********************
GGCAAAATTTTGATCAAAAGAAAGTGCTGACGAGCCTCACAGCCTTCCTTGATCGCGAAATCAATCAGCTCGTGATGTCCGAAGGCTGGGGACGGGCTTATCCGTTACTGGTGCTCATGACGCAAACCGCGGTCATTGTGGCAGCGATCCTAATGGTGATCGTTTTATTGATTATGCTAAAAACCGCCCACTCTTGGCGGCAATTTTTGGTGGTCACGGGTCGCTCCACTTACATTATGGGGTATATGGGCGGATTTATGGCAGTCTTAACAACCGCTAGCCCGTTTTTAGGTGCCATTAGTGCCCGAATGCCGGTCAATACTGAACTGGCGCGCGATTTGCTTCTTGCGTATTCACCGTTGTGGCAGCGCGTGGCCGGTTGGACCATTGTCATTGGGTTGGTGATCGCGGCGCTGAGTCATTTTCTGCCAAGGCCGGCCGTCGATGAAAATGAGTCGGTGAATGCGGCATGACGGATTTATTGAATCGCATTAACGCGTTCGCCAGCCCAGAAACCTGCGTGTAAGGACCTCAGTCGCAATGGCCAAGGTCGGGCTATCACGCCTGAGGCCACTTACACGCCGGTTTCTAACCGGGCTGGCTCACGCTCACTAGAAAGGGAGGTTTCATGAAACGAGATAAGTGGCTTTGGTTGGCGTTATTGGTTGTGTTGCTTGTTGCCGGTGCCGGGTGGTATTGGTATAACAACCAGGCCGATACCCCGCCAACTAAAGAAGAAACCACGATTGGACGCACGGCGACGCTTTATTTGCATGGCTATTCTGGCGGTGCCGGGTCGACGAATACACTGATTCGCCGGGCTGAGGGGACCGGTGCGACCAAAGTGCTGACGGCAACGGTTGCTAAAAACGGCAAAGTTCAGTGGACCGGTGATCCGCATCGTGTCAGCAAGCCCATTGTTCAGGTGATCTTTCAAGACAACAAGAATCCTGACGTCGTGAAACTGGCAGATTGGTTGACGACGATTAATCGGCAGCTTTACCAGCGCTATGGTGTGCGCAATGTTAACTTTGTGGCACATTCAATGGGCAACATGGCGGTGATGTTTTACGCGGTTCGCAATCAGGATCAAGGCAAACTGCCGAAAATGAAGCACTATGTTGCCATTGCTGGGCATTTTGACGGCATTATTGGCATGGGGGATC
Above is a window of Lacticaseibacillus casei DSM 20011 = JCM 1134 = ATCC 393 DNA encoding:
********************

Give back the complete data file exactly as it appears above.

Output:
GGCAAAATTTTGATCAAAAGAAAGTGCTGACGAGCCTCACAGCCTTCCTTGATCGCGAAATCAATCAGCTCGTGATGTCCGAAGGCTGGGGACGGGCTTATCCGTTACTGGTGCTCATGACGCAAACCGCGGTCATTGTGGCAGCGATCCTAATGGTGATCGTTTTATTGATTATGCTAAAAACCGCCCACTCTTGGCGGCAATTTTTGGTGGTCACGGGTCGCTCCACTTACATTATGGGGTATATGGGCGGATTTATGGCAGTCTTAACAACCGCTAGCCCGTTTTTAGGTGCCATTAGTGCCCGAATGCCGGTCAATACTGAACTGGCGCGCGATTTGCTTCTTGCGTATTCACCGTTGTGGCAGCGCGTGGCCGGTTGGACCATTGTCATTGGGTTGGTGATCGCGGCGCTGAGTCATTTTCTGCCAAGGCCGGCCGTCGATGAAAATGAGTCGGTGAATGCGGCATGACGGATTTATTGAATCGCATTAACGCGTTCGCCAGCCCAGAAACCTGCGTGTAAGGACCTCAGTCGCAATGGCCAAGGTCGGGCTATCACGCCTGAGGCCACTTACACGCCGGTTTCTAACCGGGCTGGCTCACGCTCACTAGAAAGGGAGGTTTCATGAAACGAGATAAGTGGCTTTGGTTGGCGTTATTGGTTGTGTTGCTTGTTGCCGGTGCCGGGTGGTATTGGTATAACAACCAGGCCGATACCCCGCCAACTAAAGAAGAAACCACGATTGGACGCACGGCGACGCTTTATTTGCATGGCTATTCTGGCGGTGCCGGGTCGACGAATACACTGATTCGCCGGGCTGAGGGGACCGGTGCGACCAAAGTGCTGACGGCAACGGTTGCTAAAAACGGCAAAGTTCAGTGGACCGGTGATCCGCATCGTGTCAGCAAGCCCATTGTTCAGGTGATCTTTCAAGACAACAAGAATCCTGACGTCGTGAAACTGGCAGATTGGTTGACGACGATTAATCGGCAGCTTTACCAGCGCTATGGTGTGCGCAATGTTAACTTTGTGGCACATTCAATGGGCAACATGGCGGTGATGTTTTACGCGGTTCGCAATCAGGATCAAGGCAAACTGCCGAAAATGAAGCACTATGTTGCCATTGCTGGGCATTTTGACGGCATTATTGGCATGGGGGATC
Above is a window of Lacticaseibacillus casei DSM 20011 = JCM 1134 = ATCC 393 DNA encoding: